At The Last House sober living facility, we understand the meaning and importance of the Serenity Prayer, and we encourage our men to apply its concepts within their recovery journeys. Serenity, courage, and wisdom are a powerful recipe for building powerful men. Call us at 1-866-677-0090 to see how we can help you today.

10 Benefits of Getting Sober Young

In his powerful song Starting Over, Macklemore croons some deep verses about recovery, relapse, and his journey to getting sober.

One particular verse stands out: “If I can be an example of getting sober, then I can be an example of starting over.”

As young men in recovery, getting sober is very much an opportunity for us to start over, as well. When we’re addicted, we can feel like our lives are falling apart. We lose friends, have little control over ourselves, and feel trapped in bodies that don’t feel like they belong to us. Getting sober is all about two things: teaching us how to get to the bottom of the issues that pushed us to using in the first place, and helping us welcome new life and new opportunities with open arms.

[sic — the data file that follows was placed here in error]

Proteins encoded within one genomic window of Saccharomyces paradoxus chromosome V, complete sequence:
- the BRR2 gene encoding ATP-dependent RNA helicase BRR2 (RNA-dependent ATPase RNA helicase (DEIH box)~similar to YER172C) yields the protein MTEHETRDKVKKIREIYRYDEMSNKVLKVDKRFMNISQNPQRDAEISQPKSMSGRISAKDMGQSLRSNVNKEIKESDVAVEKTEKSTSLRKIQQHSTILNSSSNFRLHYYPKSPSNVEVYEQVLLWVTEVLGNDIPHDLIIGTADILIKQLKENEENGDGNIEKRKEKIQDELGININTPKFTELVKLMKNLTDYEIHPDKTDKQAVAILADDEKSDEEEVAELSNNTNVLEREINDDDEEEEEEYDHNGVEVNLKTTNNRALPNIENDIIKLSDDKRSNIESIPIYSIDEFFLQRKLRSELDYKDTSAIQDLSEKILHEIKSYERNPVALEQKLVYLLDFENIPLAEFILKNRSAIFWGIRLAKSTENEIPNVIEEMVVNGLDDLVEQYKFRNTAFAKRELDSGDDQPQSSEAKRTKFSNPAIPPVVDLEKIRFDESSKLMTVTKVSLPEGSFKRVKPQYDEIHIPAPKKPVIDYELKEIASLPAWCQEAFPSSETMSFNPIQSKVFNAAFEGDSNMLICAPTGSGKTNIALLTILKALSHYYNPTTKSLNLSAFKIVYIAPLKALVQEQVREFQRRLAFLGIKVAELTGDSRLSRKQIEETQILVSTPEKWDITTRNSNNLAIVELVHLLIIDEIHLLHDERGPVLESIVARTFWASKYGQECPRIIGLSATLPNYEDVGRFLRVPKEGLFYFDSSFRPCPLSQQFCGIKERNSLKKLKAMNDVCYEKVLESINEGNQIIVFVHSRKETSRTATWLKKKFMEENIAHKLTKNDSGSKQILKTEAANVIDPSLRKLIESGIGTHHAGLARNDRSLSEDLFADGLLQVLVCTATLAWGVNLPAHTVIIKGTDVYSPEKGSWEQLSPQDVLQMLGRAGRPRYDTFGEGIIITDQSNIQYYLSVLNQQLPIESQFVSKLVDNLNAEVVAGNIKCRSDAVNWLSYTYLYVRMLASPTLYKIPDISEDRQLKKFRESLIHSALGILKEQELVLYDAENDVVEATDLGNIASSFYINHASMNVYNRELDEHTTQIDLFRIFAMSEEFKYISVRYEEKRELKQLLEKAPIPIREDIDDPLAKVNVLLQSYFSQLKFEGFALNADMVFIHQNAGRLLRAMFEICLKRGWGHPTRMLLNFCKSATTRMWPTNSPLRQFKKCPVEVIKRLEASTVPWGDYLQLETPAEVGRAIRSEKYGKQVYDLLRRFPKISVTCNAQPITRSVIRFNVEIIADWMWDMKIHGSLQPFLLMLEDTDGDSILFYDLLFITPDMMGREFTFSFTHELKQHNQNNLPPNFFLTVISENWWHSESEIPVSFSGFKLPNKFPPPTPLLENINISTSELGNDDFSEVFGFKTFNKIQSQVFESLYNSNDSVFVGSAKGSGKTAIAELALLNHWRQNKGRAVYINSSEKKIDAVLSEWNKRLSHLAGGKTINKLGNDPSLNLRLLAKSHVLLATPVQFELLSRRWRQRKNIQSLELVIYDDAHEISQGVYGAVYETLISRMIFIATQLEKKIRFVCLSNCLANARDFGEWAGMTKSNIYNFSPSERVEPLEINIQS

This is why here at The Last House sober living facility, we use every resource we can think of– including our prime location in Los Angeles– to help our men not just beat addiction, but truly embrace the idea of getting sober. Getting sober young means we still have our whole lives ahead of us, and that’s what makes the lessons we learn in sober living so important. We aren’t just learning to beat addiction, or how to reenter society. We’re learning how to live the lives of the men we always knew we could be.